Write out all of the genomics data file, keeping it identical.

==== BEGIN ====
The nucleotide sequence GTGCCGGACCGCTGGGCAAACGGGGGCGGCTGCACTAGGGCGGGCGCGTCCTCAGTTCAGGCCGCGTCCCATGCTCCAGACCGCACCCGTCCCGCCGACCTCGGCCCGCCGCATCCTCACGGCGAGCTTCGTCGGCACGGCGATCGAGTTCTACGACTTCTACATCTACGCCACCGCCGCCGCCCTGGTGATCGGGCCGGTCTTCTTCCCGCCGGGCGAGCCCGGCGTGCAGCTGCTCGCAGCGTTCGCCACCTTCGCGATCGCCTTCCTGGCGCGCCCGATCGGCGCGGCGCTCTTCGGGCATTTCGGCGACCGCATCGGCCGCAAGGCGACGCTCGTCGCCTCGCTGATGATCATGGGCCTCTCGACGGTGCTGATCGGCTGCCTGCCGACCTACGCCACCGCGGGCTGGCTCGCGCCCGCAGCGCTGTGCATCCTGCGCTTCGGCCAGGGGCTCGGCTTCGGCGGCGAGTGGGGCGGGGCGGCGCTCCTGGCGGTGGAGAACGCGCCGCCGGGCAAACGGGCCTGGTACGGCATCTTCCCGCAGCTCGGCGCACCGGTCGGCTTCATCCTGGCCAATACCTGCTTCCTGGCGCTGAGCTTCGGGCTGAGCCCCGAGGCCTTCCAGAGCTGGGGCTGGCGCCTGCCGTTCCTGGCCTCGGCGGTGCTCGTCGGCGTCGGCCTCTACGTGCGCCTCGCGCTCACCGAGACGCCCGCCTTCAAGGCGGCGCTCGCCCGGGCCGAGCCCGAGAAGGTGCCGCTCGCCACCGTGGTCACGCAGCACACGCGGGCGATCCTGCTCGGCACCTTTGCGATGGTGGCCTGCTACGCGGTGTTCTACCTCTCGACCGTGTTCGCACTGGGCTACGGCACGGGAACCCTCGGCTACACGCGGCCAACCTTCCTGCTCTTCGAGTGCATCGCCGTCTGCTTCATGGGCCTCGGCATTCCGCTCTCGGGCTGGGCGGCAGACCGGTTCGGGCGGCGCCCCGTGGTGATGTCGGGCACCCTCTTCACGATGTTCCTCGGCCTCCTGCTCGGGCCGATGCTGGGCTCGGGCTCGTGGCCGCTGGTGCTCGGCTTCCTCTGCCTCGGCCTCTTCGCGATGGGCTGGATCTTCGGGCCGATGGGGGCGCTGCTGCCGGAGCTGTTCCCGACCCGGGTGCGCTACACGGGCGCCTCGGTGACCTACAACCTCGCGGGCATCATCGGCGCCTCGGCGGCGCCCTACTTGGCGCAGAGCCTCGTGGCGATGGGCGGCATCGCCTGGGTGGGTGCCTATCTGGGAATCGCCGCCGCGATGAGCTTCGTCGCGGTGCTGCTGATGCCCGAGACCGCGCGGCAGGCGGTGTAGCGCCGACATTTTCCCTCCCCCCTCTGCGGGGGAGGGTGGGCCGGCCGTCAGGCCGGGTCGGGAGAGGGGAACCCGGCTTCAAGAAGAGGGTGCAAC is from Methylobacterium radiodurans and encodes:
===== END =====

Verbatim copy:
The nucleotide sequence GTGCCGGACCGCTGGGCAAACGGGGGCGGCTGCACTAGGGCGGGCGCGTCCTCAGTTCAGGCCGCGTCCCATGCTCCAGACCGCACCCGTCCCGCCGACCTCGGCCCGCCGCATCCTCACGGCGAGCTTCGTCGGCACGGCGATCGAGTTCTACGACTTCTACATCTACGCCACCGCCGCCGCCCTGGTGATCGGGCCGGTCTTCTTCCCGCCGGGCGAGCCCGGCGTGCAGCTGCTCGCAGCGTTCGCCACCTTCGCGATCGCCTTCCTGGCGCGCCCGATCGGCGCGGCGCTCTTCGGGCATTTCGGCGACCGCATCGGCCGCAAGGCGACGCTCGTCGCCTCGCTGATGATCATGGGCCTCTCGACGGTGCTGATCGGCTGCCTGCCGACCTACGCCACCGCGGGCTGGCTCGCGCCCGCAGCGCTGTGCATCCTGCGCTTCGGCCAGGGGCTCGGCTTCGGCGGCGAGTGGGGCGGGGCGGCGCTCCTGGCGGTGGAGAACGCGCCGCCGGGCAAACGGGCCTGGTACGGCATCTTCCCGCAGCTCGGCGCACCGGTCGGCTTCATCCTGGCCAATACCTGCTTCCTGGCGCTGAGCTTCGGGCTGAGCCCCGAGGCCTTCCAGAGCTGGGGCTGGCGCCTGCCGTTCCTGGCCTCGGCGGTGCTCGTCGGCGTCGGCCTCTACGTGCGCCTCGCGCTCACCGAGACGCCCGCCTTCAAGGCGGCGCTCGCCCGGGCCGAGCCCGAGAAGGTGCCGCTCGCCACCGTGGTCACGCAGCACACGCGGGCGATCCTGCTCGGCACCTTTGCGATGGTGGCCTGCTACGCGGTGTTCTACCTCTCGACCGTGTTCGCACTGGGCTACGGCACGGGAACCCTCGGCTACACGCGGCCAACCTTCCTGCTCTTCGAGTGCATCGCCGTCTGCTTCATGGGCCTCGGCATTCCGCTCTCGGGCTGGGCGGCAGACCGGTTCGGGCGGCGCCCCGTGGTGATGTCGGGCACCCTCTTCACGATGTTCCTCGGCCTCCTGCTCGGGCCGATGCTGGGCTCGGGCTCGTGGCCGCTGGTGCTCGGCTTCCTCTGCCTCGGCCTCTTCGCGATGGGCTGGATCTTCGGGCCGATGGGGGCGCTGCTGCCGGAGCTGTTCCCGACCCGGGTGCGCTACACGGGCGCCTCGGTGACCTACAACCTCGCGGGCATCATCGGCGCCTCGGCGGCGCCCTACTTGGCGCAGAGCCTCGTGGCGATGGGCGGCATCGCCTGGGTGGGTGCCTATCTGGGAATCGCCGCCGCGATGAGCTTCGTCGCGGTGCTGCTGATGCCCGAGACCGCGCGGCAGGCGGTGTAGCGCCGACATTTTCCCTCCCCCCTCTGCGGGGGAGGGTGGGCCGGCCGTCAGGCCGGGTCGGGAGAGGGGAACCCGGCTTCAAGAAGAGGGTGCAAC is from Methylobacterium radiodurans and encodes: